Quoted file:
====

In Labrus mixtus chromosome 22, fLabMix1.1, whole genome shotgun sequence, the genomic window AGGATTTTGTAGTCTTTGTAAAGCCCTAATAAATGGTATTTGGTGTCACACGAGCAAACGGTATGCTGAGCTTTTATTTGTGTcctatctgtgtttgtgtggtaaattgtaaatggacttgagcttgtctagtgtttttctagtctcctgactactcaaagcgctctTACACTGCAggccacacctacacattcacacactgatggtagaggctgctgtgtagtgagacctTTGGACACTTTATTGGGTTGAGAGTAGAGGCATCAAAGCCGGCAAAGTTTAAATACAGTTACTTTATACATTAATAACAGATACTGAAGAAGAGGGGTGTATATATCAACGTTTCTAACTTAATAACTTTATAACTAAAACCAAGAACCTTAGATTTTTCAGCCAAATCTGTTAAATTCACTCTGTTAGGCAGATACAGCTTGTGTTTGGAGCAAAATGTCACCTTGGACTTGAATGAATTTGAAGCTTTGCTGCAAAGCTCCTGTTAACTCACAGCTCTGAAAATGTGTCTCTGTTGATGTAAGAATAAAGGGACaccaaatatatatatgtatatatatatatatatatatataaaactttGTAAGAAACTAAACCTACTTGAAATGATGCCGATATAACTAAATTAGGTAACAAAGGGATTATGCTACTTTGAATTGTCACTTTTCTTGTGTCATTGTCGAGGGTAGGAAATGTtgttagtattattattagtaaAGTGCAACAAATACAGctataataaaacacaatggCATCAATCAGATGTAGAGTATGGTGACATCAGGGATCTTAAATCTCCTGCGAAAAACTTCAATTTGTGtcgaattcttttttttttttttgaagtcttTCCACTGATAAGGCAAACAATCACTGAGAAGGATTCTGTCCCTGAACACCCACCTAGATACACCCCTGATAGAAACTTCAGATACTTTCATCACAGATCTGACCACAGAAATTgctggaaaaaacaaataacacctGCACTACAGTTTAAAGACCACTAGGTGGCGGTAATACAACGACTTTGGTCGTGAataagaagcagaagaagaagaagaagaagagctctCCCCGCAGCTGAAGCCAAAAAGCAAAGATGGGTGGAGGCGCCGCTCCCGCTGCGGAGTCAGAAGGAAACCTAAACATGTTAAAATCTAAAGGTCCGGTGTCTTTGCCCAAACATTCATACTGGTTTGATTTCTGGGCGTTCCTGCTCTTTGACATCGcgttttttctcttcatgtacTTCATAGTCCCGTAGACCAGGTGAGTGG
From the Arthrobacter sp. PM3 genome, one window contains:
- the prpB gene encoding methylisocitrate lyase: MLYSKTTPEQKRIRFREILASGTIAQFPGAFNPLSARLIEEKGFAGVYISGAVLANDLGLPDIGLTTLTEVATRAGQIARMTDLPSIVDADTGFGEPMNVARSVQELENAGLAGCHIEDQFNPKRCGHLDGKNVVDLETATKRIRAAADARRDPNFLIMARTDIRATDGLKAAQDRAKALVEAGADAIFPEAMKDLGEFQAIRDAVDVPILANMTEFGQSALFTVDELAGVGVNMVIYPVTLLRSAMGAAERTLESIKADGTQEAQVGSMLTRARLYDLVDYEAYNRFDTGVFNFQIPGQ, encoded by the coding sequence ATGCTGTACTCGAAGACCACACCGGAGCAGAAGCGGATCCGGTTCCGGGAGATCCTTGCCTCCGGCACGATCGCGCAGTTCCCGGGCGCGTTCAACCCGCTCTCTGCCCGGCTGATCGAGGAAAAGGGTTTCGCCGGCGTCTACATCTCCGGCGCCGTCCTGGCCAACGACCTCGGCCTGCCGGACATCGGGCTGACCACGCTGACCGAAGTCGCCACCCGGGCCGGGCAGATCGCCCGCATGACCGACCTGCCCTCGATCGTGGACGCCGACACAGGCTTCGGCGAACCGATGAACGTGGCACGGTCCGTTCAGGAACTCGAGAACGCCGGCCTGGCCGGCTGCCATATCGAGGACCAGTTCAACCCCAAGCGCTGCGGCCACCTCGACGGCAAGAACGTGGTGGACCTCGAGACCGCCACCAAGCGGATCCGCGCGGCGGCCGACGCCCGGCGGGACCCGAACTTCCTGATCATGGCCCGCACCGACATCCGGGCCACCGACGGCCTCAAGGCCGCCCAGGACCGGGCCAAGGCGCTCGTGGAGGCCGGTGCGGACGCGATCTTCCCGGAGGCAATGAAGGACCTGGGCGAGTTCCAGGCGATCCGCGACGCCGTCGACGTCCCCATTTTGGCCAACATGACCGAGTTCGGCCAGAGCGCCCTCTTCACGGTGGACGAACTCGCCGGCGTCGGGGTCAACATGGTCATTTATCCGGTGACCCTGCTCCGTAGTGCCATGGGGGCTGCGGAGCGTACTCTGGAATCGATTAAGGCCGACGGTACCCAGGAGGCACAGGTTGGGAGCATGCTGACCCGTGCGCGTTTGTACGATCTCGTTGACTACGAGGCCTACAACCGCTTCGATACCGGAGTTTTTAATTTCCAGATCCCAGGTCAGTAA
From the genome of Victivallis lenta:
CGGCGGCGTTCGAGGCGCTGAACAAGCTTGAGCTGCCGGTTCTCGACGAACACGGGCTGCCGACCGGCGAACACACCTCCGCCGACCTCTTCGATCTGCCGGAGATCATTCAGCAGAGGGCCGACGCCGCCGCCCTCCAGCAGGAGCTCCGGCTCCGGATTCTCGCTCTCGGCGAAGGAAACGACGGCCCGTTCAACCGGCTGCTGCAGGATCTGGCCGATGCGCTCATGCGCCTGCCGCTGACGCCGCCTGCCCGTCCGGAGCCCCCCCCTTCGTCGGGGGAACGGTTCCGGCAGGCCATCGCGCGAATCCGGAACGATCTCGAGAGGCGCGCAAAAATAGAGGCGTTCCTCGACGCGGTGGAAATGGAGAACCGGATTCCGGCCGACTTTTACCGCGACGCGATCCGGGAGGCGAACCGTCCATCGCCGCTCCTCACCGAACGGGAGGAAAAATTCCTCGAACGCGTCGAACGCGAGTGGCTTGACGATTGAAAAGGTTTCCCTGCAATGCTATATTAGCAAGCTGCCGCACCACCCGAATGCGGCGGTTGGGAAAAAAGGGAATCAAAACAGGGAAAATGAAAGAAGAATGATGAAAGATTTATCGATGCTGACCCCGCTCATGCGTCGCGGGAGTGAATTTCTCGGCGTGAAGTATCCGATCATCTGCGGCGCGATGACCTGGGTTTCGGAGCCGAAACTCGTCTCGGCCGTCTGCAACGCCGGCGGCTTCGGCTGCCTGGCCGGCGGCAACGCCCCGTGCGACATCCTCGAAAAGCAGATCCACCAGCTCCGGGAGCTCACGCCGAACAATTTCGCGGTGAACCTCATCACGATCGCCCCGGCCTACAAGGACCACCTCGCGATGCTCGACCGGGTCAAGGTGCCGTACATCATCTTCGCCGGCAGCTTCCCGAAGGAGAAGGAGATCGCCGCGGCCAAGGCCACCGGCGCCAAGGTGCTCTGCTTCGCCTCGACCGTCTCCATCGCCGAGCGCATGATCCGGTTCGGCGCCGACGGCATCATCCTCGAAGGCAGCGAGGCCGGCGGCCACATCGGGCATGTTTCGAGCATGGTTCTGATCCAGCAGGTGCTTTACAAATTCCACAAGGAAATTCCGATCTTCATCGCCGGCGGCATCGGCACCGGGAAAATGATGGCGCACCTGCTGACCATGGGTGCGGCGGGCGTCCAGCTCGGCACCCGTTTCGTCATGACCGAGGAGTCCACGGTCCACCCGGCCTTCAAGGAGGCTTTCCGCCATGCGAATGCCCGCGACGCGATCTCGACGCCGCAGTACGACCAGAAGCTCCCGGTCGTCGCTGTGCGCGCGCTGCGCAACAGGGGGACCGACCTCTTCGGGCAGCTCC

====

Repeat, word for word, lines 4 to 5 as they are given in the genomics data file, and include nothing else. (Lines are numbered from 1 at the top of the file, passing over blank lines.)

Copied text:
From the genome of Victivallis lenta:
CGGCGGCGTTCGAGGCGCTGAACAAGCTTGAGCTGCCGGTTCTCGACGAACACGGGCTGCCGACCGGCGAACACACCTCCGCCGACCTCTTCGATCTGCCGGAGATCATTCAGCAGAGGGCCGACGCCGCCGCCCTCCAGCAGGAGCTCCGGCTCCGGATTCTCGCTCTCGGCGAAGGAAACGACGGCCCGTTCAACCGGCTGCTGCAGGATCTGGCCGATGCGCTCATGCGCCTGCCGCTGACGCCGCCTGCCCGTCCGGAGCCCCCCCCTTCGTCGGGGGAACGGTTCCGGCAGGCCATCGCGCGAATCCGGAACGATCTCGAGAGGCGCGCAAAAATAGAGGCGTTCCTCGACGCGGTGGAAATGGAGAACCGGATTCCGGCCGACTTTTACCGCGACGCGATCCGGGAGGCGAACCGTCCATCGCCGCTCCTCACCGAACGGGAGGAAAAATTCCTCGAACGCGTCGAACGCGAGTGGCTTGACGATTGAAAAGGTTTCCCTGCAATGCTATATTAGCAAGCTGCCGCACCACCCGAATGCGGCGGTTGGGAAAAAAGGGAATCAAAACAGGGAAAATGAAAGAAGAATGATGAAAGATTTATCGATGCTGACCCCGCTCATGCGTCGCGGGAGTGAATTTCTCGGCGTGAAGTATCCGATCATCTGCGGCGCGATGACCTGGGTTTCGGAGCCGAAACTCGTCTCGGCCGTCTGCAACGCCGGCGGCTTCGGCTGCCTGGCCGGCGGCAACGCCCCGTGCGACATCCTCGAAAAGCAGATCCACCAGCTCCGGGAGCTCACGCCGAACAATTTCGCGGTGAACCTCATCACGATCGCCCCGGCCTACAAGGACCACCTCGCGATGCTCGACCGGGTCAAGGTGCCGTACATCATCTTCGCCGGCAGCTTCCCGAAGGAGAAGGAGATCGCCGCGGCCAAGGCCACCGGCGCCAAGGTGCTCTGCTTCGCCTCGACCGTCTCCATCGCCGAGCGCATGATCCGGTTCGGCGCCGACGGCATCATCCTCGAAGGCAGCGAGGCCGGCGGCCACATCGGGCATGTTTCGAGCATGGTTCTGATCCAGCAGGTGCTTTACAAATTCCACAAGGAAATTCCGATCTTCATCGCCGGCGGCATCGGCACCGGGAAAATGATGGCGCACCTGCTGACCATGGGTGCGGCGGGCGTCCAGCTCGGCACCCGTTTCGTCATGACCGAGGAGTCCACGGTCCACCCGGCCTTCAAGGAGGCTTTCCGCCATGCGAATGCCCGCGACGCGATCTCGACGCCGCAGTACGACCAGAAGCTCCCGGTCGTCGCTGTGCGCGCGCTGCGCAACAGGGGGACCGACCTCTTCGGGCAGCTCC